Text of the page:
Tesla stock dives after earnings, warns of ‘slower growth’

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    Tesla fell short of Wall Street expectations in its fourth quarter earnings released after the closing bell on Wednesday, sending shares tumbling more than 5% in extended trading.

    The electric vehicle giant’s revenue rose 3% to $25.17 billion, short of the $25.62 billion expected from analysts, according to LSEG data. The gain marks Tesla’s slowest pace of growth in more than three years.

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    The Austin, Texas-based company reported a gross margin of 17.6% for the three months ending in December, falling short of analysts’ average estimate of 18.3%. During the same quarter a year earlier, Tesla posted a gross margin of 23.8%.

    Tesla also posted record deliveries for the quarter and had lower battery raw materials costs, but price cuts and expenses associated with the ramp up of its new Cybertuck pushed margins lower.

    A Tesla logo

    A Tesla corporate logo hangs on the front of their store in Santa Monica on April 10, 2023, in Los Angeles, California.  (Gary Hershorn/Getty Images / Getty Images)

    Tesla reached its delivery goal of 1.8 million cars last year, but slashed prices several times.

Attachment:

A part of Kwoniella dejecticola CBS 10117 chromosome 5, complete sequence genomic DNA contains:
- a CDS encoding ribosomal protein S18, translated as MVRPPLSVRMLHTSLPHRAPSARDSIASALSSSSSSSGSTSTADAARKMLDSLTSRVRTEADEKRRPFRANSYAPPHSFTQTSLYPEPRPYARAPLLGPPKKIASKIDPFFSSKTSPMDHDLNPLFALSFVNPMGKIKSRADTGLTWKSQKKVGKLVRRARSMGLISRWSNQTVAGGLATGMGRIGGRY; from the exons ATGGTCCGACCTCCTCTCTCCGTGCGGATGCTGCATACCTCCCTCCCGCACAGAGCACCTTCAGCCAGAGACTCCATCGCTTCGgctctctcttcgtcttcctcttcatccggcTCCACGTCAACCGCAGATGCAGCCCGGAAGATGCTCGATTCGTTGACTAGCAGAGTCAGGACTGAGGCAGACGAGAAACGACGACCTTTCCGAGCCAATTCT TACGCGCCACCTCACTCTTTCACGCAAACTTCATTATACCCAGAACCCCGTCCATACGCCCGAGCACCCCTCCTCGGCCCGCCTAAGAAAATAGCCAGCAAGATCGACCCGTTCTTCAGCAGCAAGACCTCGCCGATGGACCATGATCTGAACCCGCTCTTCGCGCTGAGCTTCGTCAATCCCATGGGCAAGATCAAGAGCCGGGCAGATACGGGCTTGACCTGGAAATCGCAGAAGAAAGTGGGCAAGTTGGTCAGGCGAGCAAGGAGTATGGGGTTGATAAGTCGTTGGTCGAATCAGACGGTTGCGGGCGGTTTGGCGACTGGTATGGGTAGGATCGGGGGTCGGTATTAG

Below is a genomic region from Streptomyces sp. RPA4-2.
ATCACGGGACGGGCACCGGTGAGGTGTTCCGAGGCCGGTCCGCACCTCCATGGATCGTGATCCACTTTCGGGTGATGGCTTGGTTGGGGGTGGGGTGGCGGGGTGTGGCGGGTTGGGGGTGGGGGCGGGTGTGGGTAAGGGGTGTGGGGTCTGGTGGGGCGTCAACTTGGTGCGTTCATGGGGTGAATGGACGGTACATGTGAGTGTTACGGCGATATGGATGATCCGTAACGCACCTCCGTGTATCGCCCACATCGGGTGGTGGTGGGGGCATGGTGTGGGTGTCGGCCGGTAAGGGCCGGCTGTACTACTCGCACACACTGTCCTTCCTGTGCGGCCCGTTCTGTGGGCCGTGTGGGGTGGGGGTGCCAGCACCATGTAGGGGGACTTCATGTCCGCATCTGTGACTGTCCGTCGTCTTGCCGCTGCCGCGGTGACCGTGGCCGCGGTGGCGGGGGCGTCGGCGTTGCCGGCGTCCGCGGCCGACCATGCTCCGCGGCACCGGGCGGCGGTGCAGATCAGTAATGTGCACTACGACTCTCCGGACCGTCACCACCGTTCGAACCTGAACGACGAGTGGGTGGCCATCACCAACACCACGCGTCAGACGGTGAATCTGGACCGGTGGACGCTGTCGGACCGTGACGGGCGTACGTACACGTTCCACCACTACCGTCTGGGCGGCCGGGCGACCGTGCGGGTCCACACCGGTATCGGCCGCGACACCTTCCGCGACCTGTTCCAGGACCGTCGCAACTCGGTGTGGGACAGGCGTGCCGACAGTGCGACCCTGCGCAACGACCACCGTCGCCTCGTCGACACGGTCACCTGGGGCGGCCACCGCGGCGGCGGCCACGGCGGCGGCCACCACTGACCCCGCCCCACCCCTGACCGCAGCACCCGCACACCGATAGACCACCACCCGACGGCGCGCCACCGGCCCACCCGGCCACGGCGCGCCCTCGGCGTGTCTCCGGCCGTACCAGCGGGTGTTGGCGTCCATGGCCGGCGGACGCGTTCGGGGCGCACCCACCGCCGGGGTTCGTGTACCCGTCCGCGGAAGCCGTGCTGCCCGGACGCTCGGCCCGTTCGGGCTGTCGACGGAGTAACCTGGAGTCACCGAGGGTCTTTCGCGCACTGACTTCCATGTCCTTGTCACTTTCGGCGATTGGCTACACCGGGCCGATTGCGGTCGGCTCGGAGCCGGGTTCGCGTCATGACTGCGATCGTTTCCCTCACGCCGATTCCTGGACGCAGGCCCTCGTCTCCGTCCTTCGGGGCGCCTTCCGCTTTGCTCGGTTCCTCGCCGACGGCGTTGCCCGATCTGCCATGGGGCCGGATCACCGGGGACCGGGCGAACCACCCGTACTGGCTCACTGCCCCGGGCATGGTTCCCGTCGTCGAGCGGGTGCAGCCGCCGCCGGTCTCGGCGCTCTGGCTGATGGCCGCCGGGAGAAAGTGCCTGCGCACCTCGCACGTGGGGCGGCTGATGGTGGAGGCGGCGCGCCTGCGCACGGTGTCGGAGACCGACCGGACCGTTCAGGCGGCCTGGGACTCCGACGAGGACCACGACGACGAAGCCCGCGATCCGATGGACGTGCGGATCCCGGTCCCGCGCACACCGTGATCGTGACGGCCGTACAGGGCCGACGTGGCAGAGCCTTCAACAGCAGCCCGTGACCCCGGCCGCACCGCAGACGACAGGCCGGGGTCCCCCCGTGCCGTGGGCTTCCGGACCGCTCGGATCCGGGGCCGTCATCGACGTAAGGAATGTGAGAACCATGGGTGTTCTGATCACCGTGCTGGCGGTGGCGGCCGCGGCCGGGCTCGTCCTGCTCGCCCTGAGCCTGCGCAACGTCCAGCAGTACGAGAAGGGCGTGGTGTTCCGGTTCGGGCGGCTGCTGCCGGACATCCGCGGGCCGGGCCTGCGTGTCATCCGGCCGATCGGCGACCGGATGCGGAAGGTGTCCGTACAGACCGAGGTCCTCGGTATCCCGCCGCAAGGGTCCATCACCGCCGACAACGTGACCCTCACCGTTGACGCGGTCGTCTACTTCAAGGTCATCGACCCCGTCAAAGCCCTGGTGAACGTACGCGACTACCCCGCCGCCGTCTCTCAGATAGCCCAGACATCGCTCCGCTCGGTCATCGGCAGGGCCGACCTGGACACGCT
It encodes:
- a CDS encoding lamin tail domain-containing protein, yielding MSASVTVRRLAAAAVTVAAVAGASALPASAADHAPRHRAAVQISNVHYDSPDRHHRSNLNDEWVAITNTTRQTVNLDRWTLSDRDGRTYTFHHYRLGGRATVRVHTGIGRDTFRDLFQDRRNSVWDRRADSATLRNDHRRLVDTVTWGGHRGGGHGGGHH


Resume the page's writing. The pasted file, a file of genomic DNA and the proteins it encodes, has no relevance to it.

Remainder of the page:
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    On Tuesday, longtime Tesla shareholder Ross Gerber criticized the leadership of CEO Elon Musk during an interview on FOX Business’ “The Claman Countdown,” expressing concern over the direction of the EV giant and its’ dynamic pricing model.

    “When they make more cars, they have to lower prices to sell them because, essentially, they’re not creating any new demand. And most of the EV buyers who want an EV have bought an EV,” Gerber said. “So I don’t see where Tesla goes from a sense of earnings. They’ll sell more cars, but I don’t see how they make more money doing that with their current strategy.”

    The earnings report is disappointing for Tesla’s investors.

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    Tesla co-founder and CEO Elon Musk speaks in front of the newly unveiled all-electric battery-powered Tesla’s Cybertruck with shattered windows, after a failed resistance test, at Tesla Design Center in Hawthorne, California on November 21, 2019. (FREDERIC J. BROWN/AFP via Getty Images / Getty Images)

    “What we’re really hoping for is not a miss. And that’s really my concern,” Gerber said ahead of the earnings report release, “because obviously, they’ve been having to discount and throw lots of incentives to sell the cars that they’re making. So that’s what we’re really hoping, is just that they beat the number.”

    FOX Business’ Aislinn Murphy, Kristen Altus and Reuters contributed to this report.



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